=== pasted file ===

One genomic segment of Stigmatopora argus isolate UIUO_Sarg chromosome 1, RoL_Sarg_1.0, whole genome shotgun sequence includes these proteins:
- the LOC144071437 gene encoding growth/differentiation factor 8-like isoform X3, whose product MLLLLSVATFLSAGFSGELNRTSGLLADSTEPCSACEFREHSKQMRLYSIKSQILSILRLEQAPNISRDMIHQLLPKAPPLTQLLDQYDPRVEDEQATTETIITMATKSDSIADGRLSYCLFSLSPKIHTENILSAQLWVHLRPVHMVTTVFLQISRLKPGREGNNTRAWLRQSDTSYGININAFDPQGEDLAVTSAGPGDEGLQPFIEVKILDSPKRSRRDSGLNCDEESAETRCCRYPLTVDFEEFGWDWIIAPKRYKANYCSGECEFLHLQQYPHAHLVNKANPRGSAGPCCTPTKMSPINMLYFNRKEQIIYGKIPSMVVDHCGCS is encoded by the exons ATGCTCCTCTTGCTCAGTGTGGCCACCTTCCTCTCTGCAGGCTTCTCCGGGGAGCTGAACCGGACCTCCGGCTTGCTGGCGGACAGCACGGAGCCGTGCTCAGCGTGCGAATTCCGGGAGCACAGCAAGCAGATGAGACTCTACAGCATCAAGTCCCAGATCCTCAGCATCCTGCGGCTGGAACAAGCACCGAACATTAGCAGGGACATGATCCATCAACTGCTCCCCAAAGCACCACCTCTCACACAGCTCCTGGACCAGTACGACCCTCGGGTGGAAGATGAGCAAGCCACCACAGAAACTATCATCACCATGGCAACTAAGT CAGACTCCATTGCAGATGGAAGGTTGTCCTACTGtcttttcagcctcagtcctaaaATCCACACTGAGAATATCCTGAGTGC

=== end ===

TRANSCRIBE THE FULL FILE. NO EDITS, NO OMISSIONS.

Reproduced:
One genomic segment of Stigmatopora argus isolate UIUO_Sarg chromosome 1, RoL_Sarg_1.0, whole genome shotgun sequence includes these proteins:
- the LOC144071437 gene encoding growth/differentiation factor 8-like isoform X3, whose product MLLLLSVATFLSAGFSGELNRTSGLLADSTEPCSACEFREHSKQMRLYSIKSQILSILRLEQAPNISRDMIHQLLPKAPPLTQLLDQYDPRVEDEQATTETIITMATKSDSIADGRLSYCLFSLSPKIHTENILSAQLWVHLRPVHMVTTVFLQISRLKPGREGNNTRAWLRQSDTSYGININAFDPQGEDLAVTSAGPGDEGLQPFIEVKILDSPKRSRRDSGLNCDEESAETRCCRYPLTVDFEEFGWDWIIAPKRYKANYCSGECEFLHLQQYPHAHLVNKANPRGSAGPCCTPTKMSPINMLYFNRKEQIIYGKIPSMVVDHCGCS is encoded by the exons ATGCTCCTCTTGCTCAGTGTGGCCACCTTCCTCTCTGCAGGCTTCTCCGGGGAGCTGAACCGGACCTCCGGCTTGCTGGCGGACAGCACGGAGCCGTGCTCAGCGTGCGAATTCCGGGAGCACAGCAAGCAGATGAGACTCTACAGCATCAAGTCCCAGATCCTCAGCATCCTGCGGCTGGAACAAGCACCGAACATTAGCAGGGACATGATCCATCAACTGCTCCCCAAAGCACCACCTCTCACACAGCTCCTGGACCAGTACGACCCTCGGGTGGAAGATGAGCAAGCCACCACAGAAACTATCATCACCATGGCAACTAAGT CAGACTCCATTGCAGATGGAAGGTTGTCCTACTGtcttttcagcctcagtcctaaaATCCACACTGAGAATATCCTGAGTGC